I returned with my son and his father in 2005. I wanted to see the Palau de la Música, built to celebrate both Catalan and international musical traditions and an Art Nouveau sensation. I wanted to visit the Picasso Museum, where you can see his dashing, respectful variations on Velasquez’s Las Meninas. I wanted to congratulate myself again on how much written Catalan I could understand – by now all signs were bilingual and if you can read French, Spanish or Latin you can decipher Catalan. Robert and his dad went to worship at Camp Nou, and back we all went to the Sagrada Familia. Not much had changed in a year. Health and safety awareness had produced a few more hoardings so work was audible but harder to watch. (Why am I moaning about the builders next door? At least it’s not an unfinished cathedral started 90 years ago.)

We went again last week. I’ve written before about singing, and this trip was Run by Singers, giving us the opportunity to sing in the temple! And goodness how it’s come on (the temple, not my singing). The midpoint of construction was reached in 2010 and it’s hoped to finish in 2026, the anniversary of Gaudi’s death (although the pious architect famously said “my client [God] isn’t in a hurry”). There are now eight towers completed of the projected eighteen. The roof is finished, and the stained glass creates glorious changing patterns in the nave, while the internal pillars rise in the shapes of palm trees to a forest canopy of intricate stone. I was relieved the choir stalls are not yet finished, as they’re going to be about 15 vertiginous metres up on three sides, with a screen so that all 1400 potential singers can see the conductor. Meanwhile we sang in a roped off space in the nave and some tourists were good enough to stop and listen. In the evening, we gave a charity concert at an enchanting little theatre in the nearby town of Vilassar. I wonder how many UK towns can boast such a charming performance space?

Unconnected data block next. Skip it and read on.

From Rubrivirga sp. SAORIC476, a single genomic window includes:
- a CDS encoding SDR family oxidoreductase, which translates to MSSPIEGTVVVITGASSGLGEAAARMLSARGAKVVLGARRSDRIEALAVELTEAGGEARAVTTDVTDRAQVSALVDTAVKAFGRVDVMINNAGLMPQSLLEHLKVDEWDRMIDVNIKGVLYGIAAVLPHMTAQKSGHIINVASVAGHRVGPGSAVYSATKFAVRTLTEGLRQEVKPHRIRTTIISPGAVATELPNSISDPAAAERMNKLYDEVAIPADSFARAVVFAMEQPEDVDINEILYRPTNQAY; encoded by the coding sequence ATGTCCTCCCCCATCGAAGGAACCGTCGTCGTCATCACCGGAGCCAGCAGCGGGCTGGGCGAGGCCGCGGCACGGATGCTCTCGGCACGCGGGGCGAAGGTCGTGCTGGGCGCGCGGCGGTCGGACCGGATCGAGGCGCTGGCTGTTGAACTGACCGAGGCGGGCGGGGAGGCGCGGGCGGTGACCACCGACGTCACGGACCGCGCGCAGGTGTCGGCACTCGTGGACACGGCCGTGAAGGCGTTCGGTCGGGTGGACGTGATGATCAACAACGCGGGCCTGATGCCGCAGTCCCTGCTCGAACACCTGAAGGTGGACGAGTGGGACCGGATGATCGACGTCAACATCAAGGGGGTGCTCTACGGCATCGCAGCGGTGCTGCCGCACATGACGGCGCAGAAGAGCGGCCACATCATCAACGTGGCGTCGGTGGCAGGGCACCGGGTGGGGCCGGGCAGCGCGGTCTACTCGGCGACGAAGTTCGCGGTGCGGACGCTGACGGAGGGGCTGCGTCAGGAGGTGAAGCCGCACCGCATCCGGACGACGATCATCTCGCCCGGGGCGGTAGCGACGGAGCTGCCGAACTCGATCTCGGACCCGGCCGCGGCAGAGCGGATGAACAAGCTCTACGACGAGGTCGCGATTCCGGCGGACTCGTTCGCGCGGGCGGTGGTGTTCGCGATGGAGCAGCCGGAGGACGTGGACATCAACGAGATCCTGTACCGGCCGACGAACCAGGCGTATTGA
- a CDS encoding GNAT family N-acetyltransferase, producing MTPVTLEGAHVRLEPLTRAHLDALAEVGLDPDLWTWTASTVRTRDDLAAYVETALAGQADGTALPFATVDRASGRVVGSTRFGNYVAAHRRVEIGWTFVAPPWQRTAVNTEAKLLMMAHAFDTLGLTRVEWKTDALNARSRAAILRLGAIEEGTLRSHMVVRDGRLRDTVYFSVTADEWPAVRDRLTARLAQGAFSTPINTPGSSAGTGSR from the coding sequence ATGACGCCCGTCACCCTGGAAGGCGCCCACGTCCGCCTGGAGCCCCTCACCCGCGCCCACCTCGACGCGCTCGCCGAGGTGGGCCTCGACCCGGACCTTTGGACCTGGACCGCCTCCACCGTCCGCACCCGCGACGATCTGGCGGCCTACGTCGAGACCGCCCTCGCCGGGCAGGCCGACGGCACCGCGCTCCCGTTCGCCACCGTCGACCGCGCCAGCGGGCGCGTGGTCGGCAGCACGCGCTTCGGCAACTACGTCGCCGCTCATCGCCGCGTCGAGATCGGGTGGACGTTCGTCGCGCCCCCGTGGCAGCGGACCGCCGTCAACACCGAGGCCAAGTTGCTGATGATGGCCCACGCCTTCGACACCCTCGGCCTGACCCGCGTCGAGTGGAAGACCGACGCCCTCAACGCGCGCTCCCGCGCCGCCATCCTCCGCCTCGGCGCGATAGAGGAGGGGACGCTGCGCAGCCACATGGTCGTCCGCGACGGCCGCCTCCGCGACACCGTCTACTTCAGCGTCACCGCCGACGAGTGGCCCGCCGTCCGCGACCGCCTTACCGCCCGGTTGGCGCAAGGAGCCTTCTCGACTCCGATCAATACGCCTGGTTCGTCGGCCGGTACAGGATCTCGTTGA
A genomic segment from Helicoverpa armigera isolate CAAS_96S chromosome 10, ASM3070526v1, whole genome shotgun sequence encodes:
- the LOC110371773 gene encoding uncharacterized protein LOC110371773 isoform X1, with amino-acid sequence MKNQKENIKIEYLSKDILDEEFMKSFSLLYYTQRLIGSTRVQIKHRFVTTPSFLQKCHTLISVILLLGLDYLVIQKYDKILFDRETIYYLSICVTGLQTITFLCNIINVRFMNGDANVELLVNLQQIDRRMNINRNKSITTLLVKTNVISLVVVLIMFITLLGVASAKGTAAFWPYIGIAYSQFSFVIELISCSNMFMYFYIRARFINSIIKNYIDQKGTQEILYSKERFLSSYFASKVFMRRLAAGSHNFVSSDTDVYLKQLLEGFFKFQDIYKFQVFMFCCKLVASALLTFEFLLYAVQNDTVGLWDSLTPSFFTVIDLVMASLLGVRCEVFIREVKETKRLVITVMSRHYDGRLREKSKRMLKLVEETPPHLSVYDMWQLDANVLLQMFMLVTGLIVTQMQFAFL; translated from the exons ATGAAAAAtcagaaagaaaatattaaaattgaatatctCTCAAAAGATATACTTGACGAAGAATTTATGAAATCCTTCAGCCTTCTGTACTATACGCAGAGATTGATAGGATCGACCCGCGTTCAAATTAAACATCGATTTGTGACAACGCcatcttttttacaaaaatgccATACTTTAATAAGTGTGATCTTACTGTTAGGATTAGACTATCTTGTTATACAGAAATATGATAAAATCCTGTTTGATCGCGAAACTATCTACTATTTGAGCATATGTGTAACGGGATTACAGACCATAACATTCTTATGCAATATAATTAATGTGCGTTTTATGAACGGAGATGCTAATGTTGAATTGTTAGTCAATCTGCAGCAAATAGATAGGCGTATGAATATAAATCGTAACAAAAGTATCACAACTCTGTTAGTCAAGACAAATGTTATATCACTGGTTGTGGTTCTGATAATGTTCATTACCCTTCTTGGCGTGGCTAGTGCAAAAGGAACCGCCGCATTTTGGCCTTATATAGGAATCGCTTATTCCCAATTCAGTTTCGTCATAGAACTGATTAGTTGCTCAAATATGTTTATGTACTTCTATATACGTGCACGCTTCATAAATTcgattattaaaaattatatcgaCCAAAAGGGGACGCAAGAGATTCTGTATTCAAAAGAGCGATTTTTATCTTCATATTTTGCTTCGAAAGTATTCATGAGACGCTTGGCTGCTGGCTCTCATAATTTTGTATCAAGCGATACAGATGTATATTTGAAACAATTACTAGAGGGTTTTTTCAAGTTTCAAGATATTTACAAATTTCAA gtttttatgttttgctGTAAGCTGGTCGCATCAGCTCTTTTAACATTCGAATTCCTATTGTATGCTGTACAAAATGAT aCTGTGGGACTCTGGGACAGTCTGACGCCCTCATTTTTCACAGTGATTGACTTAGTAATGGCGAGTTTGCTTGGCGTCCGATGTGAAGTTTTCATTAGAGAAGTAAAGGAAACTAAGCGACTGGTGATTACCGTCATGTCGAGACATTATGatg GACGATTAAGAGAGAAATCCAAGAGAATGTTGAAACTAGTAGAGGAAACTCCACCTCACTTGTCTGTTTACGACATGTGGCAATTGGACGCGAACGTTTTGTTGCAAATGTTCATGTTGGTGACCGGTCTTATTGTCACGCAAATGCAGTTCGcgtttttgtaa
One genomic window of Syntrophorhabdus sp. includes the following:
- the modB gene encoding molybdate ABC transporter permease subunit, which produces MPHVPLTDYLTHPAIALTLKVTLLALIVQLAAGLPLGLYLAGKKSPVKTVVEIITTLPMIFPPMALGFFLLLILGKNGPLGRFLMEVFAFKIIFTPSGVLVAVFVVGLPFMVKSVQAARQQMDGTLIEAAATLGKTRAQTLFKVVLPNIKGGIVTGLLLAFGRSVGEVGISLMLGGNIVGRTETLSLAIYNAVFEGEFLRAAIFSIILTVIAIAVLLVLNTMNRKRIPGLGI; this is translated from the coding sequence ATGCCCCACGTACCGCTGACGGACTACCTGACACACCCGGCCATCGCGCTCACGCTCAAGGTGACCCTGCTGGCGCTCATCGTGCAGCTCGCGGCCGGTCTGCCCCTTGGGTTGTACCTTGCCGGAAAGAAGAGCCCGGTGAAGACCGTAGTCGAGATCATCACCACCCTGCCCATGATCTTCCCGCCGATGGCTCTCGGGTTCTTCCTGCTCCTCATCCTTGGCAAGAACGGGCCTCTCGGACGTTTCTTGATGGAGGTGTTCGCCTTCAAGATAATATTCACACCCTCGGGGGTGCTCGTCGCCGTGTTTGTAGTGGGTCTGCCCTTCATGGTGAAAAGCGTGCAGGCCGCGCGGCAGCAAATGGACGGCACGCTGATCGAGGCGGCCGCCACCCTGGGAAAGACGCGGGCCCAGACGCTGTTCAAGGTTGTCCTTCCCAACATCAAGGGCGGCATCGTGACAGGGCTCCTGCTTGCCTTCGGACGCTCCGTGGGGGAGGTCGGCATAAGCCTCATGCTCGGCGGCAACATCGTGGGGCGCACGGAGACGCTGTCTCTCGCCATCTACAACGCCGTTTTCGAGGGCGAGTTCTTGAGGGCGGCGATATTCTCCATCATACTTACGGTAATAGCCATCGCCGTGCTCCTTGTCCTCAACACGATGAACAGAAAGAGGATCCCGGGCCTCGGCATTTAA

There was a little time for sightseeing. The Park Guëll was scorching, and to me had changed only in that it was much more crowded. The mosaics that aren’t mosaics (they’re “trincados” and you can try making one yourself next time you smash a plate) were still delightful. I suffered real vertigo on the roof of La Pedrera, but enjoyed the apartment inside and gazpacho at their cafe. The bullring has become a shopping centre since Barcelona banned bullfighting – bravo! But the cherry on the cake was to return to the Palau. This time, the guided tour was much less overtly political, less focussed on Catalan pride and the need to protect and nurture their culture. The glowing Palau spoke for itself, as now do the people, and the tour included 20 minutes of beautifully played Chopin, Liszt, and Mozart. Next time, we must surely sing there!

I’d downloaded books set in the region, referring as ever to the TripFiction website for my choices. But we were too busy. I haven’t touched them. All I can recommend is those I’d read already. George Orwell’s Homage to Catalonia, about his experiences during the Spanish Civil war, can’t be bettered as an explanation of why 43 years later the Barcelona I saw was still so downtrodden and sinister. The novels of Carlos Ruiz Zafón are mostly set there. I read them in Spanish, in order to practice, which means I’m vague about the content. There were lots of alleyways, dark passages, dusty booksellers and libraries, abandoned railways and gardens with wrought iron gates, mysterious young women, wrinkled grandparents with jewels and sadness, shadows and secrets but the plots eluded me.

Barcelona Montjuic steps
Montjuic

Depending on NOISE, posts over the summer will be intermittent. Maybe I’ll reblog something of someone else’s instead, now I’ve discovered how. Or maybe I’ll leave you all in blissful silence, to browse through some photographs – this time, it was harder than ever to know what to leave out.

Barcelona SF palm trees

Barcelona SF stained glass

Barceklona SF stained glass 2

 

Bracelona JN La P gazpachoHasta luego!

©Jessica Norrie 2017